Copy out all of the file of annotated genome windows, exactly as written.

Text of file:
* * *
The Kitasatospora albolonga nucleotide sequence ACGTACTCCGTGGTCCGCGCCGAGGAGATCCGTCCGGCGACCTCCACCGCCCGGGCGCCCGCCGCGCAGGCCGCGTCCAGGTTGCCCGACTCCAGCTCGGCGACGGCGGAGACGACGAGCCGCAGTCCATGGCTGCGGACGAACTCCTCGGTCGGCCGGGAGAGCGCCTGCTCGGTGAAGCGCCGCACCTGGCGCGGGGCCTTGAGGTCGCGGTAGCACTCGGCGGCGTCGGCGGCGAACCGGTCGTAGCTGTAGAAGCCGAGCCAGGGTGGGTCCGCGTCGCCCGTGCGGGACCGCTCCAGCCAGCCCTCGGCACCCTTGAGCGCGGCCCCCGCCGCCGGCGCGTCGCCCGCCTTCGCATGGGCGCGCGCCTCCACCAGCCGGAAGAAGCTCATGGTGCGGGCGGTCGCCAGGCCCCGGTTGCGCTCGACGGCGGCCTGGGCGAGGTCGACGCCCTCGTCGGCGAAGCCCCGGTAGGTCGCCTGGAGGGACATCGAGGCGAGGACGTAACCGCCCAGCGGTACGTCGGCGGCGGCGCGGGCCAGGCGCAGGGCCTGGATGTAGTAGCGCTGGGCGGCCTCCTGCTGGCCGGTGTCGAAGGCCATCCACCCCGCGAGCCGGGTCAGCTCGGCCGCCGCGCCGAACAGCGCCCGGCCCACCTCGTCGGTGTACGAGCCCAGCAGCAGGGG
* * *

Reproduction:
The Kitasatospora albolonga nucleotide sequence ACGTACTCCGTGGTCCGCGCCGAGGAGATCCGTCCGGCGACCTCCACCGCCCGGGCGCCCGCCGCGCAGGCCGCGTCCAGGTTGCCCGACTCCAGCTCGGCGACGGCGGAGACGACGAGCCGCAGTCCATGGCTGCGGACGAACTCCTCGGTCGGCCGGGAGAGCGCCTGCTCGGTGAAGCGCCGCACCTGGCGCGGGGCCTTGAGGTCGCGGTAGCACTCGGCGGCGTCGGCGGCGAACCGGTCGTAGCTGTAGAAGCCGAGCCAGGGTGGGTCCGCGTCGCCCGTGCGGGACCGCTCCAGCCAGCCCTCGGCACCCTTGAGCGCGGCCCCCGCCGCCGGCGCGTCGCCCGCCTTCGCATGGGCGCGCGCCTCCACCAGCCGGAAGAAGCTCATGGTGCGGGCGGTCGCCAGGCCCCGGTTGCGCTCGACGGCGGCCTGGGCGAGGTCGACGCCCTCGTCGGCGAAGCCCCGGTAGGTCGCCTGGAGGGACATCGAGGCGAGGACGTAACCGCCCAGCGGTACGTCGGCGGCGGCGCGGGCCAGGCGCAGGGCCTGGATGTAGTAGCGCTGGGCGGCCTCCTGCTGGCCGGTGTCGAAGGCCATCCACCCCGCGAGCCGGGTCAGCTCGGCCGCCGCGCCGAACAGCGCCCGGCCCACCTCGTCGGTGTACGAGCCCAGCAGCAGGGG